PELHAM, Edmund (d.1606), of Catsfield, Suss.
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Family and Education
5th s. of Sir William Pelham of Laughton, being 3rd s. by his 2nd w. Mary, da. of William, 1st Baron Sandys, ld. chamberlain to Henry VIII; half-bro. of Sir Nicholas Pelham†. educ. G. Inn 1563, called 1574. m. Ellen or Helen, da. of Thomas Darrell of Scotney, 5s. 3da. Kntd. 1604.
Of counsel to Winchelsea 1579, to Cinque Ports 1582, Hastings prob. by 1583, Rye by 1584; brodhull rep. for Hastings 1583; j.p. Suss. from c.1583; pens. G. Inn 1586, Autumn reader 1588, Lent 1601; serjeant-at-law 1601; chief baron of the Exchequer and PC [I] 1602.1
Though Pelham was a close kinsman of the leading Sussex magnate, Lord Buckhurst, they were not on good terms. Pelham’s own family standing and legal career in the Cinque Ports, however, freed him from the necessity of relying on Buckhurst’s favour. In the Commons Pelham spoke on an election return (12 Nov.), and was appointed to committees on the lands of Lord Mountjoy (24 Nov.), defence (8 Dec.) and corporations (12 Jan. 1598). As a burgess of a port town he could also have sat on committees dealing with monopolies (10 Nov. 1597), navigation (12 Nov.), the Great Yarmouth charter (23 Nov.), mariners (9 Dec.) and corn (3 Feb. 1598).2
Pelham had been put on the Sussex commission of the peace despite his wife’s recusancy and his own reputation as ‘a cold professor in religion and a lawyer much in London’. The deputy lieutenants described him towards the end of Elizabeth’s reign as the chief justice of the peace in his district, but ‘very backward in religion and cometh to church but slackly’, not having taken communion for a year. Nevertheless, he was appointed an Irish judge and made serjeant. Buckhurst wrote to Cecil, 19 Oct. 1601, ‘the arrival of the Spaniards hath daunted him extremely ... and if he could tell how to go back, he would’, and, next May, John Chamberlain: ‘Now he hath got the coif he makes no haste, but had rather tarry by it here’. He arrived in Ireland during the summer of 1602. There was a dispute with his predecessor, (Sir) Robert Napier, and it was agreed to pay Pelham from 20 Apr. In the summer of 1603, Pelham went on circuit through Ulster, the first English judge to do so, and reported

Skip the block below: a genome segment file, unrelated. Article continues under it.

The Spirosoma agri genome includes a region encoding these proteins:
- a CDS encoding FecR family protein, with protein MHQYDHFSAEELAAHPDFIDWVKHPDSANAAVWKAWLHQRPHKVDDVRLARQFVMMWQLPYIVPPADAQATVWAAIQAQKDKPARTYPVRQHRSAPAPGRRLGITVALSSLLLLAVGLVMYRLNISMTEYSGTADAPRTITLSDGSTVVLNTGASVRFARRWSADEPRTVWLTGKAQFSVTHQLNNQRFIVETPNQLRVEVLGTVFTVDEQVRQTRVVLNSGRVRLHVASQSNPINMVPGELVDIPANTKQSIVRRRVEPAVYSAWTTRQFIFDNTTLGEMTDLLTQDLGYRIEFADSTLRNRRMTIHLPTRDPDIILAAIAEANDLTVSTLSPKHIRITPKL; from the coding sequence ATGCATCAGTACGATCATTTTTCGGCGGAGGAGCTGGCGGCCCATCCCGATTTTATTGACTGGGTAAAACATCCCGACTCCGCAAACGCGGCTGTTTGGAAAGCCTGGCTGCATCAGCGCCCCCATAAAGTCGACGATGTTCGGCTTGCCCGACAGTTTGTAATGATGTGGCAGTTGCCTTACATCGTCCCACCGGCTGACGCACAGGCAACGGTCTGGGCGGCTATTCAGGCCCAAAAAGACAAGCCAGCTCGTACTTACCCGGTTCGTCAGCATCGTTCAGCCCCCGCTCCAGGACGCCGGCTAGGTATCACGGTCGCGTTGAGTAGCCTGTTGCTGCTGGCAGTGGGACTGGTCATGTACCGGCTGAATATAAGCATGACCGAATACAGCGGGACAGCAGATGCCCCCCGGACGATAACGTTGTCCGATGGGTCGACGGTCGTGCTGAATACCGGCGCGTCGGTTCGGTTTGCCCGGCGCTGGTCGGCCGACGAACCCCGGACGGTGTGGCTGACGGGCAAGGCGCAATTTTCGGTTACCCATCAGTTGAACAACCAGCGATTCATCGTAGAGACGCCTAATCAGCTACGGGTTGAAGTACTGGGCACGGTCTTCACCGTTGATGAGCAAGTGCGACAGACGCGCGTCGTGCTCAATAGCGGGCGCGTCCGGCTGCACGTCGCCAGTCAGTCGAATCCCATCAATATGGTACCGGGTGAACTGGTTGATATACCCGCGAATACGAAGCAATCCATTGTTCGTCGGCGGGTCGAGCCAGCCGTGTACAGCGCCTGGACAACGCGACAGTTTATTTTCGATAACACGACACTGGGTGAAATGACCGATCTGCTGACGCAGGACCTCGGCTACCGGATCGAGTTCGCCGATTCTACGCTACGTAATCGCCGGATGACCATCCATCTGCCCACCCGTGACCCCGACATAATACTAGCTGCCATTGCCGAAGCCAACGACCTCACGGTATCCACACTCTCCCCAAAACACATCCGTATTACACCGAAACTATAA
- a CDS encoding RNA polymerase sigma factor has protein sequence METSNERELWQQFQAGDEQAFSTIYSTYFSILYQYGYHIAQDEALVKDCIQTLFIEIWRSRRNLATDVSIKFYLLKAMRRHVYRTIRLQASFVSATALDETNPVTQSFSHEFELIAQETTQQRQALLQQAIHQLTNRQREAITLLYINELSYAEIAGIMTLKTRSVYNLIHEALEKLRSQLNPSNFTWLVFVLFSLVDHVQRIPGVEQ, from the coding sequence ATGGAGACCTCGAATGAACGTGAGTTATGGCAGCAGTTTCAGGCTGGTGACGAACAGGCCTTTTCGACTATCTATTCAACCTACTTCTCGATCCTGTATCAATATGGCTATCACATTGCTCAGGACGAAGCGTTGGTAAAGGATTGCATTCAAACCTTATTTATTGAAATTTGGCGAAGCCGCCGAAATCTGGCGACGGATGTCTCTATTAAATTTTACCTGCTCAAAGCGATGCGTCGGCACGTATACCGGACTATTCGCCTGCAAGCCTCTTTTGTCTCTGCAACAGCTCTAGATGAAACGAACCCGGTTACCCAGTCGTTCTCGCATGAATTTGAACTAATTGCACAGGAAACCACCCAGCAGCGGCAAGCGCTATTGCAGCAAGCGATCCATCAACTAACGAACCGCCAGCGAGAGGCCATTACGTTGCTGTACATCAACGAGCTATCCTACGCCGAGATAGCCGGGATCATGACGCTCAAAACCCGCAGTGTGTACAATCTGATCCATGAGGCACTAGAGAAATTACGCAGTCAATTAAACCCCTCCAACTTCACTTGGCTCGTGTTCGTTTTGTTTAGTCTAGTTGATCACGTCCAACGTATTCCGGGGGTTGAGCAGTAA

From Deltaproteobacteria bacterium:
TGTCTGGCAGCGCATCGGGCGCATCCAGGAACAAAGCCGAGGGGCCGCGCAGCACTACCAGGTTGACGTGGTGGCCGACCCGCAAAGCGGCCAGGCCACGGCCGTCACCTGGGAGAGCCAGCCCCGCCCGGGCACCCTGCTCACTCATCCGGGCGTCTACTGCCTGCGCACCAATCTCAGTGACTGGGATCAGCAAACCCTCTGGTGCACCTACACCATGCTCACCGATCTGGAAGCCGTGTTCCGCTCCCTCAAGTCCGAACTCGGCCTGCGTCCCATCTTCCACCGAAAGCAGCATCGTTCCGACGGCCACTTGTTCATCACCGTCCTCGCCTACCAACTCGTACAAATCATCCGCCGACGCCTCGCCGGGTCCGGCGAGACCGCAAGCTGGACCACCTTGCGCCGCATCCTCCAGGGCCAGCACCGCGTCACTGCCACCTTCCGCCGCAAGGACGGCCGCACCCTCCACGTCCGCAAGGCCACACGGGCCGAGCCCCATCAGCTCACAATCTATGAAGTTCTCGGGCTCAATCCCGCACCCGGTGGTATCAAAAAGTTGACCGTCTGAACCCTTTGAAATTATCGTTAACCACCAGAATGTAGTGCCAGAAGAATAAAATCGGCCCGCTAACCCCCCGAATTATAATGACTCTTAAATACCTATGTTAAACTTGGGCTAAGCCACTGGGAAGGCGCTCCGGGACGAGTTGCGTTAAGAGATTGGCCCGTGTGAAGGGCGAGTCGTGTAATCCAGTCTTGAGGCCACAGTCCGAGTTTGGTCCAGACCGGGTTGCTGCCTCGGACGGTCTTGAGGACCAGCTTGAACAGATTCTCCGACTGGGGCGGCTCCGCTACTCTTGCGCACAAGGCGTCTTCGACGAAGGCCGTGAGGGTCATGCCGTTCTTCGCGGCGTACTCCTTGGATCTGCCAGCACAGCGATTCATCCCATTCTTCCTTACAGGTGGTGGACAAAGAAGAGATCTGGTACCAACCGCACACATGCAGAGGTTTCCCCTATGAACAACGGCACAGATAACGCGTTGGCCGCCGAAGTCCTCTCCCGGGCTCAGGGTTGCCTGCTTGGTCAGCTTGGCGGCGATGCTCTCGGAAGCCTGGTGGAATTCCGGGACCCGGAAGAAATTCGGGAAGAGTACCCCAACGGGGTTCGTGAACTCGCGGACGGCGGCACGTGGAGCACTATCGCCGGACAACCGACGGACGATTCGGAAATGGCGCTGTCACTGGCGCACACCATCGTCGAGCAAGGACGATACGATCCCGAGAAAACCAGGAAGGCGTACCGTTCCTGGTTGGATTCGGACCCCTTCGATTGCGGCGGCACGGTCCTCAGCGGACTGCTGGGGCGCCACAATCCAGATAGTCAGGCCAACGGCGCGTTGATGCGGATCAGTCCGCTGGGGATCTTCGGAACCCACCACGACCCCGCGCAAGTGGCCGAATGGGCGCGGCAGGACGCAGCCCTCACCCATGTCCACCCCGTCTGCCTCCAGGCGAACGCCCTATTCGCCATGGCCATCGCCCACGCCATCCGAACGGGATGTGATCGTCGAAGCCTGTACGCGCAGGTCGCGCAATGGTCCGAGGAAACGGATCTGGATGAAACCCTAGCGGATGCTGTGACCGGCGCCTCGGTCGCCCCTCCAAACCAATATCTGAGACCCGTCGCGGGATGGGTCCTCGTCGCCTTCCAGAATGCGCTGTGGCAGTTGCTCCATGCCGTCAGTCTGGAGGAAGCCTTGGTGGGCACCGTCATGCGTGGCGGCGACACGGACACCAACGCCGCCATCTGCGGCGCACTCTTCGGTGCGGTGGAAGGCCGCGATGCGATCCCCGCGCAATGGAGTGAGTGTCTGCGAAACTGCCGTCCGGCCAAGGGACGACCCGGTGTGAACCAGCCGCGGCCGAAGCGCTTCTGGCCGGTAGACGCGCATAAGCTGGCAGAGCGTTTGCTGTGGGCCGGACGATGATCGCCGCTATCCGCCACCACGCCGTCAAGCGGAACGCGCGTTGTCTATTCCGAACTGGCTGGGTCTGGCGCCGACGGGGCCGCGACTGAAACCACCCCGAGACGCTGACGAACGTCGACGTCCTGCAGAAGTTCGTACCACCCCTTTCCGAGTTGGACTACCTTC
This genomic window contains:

that the multitude that had been subject to oppression and misery did reverence him as if he had been a good angel sent from heaven, and prayed him upon their knees to return again to minister justice unto them.
Described as a ‘very learned and worthy judge’ his patent was renewed by James I, and he was knighted at Greenwich. He returned to Ireland soon afterwards and in the following spring was on circuit in Neath.3
While living at Drogheda, he made his will, dated 5 July 1604. He left a life interest in Catsfield to his wife and £200 each to his daughters, annuities of £15 to his younger sons, and lands and law books to the heir Herbert. The widow was executrix and residuary legatee, and his brothers-in-law, Henry Darrell and Thomas Tinkell, overseers. Pelham died at Chester on his way home from Ireland, on 4 July 1606. On 30 Nov. 1609 his will was proved for his widow, who was still in trouble over her religion.4
Ref Volumes: 1558-1603
Sometimes Edward in contemporary documents.
- 1. DNB; Suss. Arch. Colls. xiv. 107; Suss. Genealogies, Lewes Centre, 206-7; Mousley thesis, 659-60; PCC 103 Dorset; HMC 13th Rep. IV, 357; Rye hundreds accts. 1573-93, f. 228; Winchelsea hundreds, no. 4, f. 130; Cinque Ports black bk. f. 45.
- 2. Mousley thesis, 264-70; G. Inn Pens. Bk. i. 38, 73, 79, 88, 89; Cinque Ports black bk. f. 45; Rye hundreds accts. 1593-1606, ff. 65, 70; D’Ewes, 555, 556, 562, 570, 592; Townshend, Hist. Colls. 113, 119; Harl. 75, ff. 125, 127, 134, 142-3.
- 3. HMC Hatfield, ii. 502; Lansd. 82, f. 103; Suss. Arch. Colls. lix. 30, 56; APC, xxx. 30, 308.
- 4. HMC Hatfield, xi. 437; Chamberlain Letters ed. McClure, i. 144; CSP Ire. 1601-3, pp. 485-6; 1603-6, pp. 111, 282, 522; PCC 103 Dorset; Suss. Arch. Colls. xlix. 56.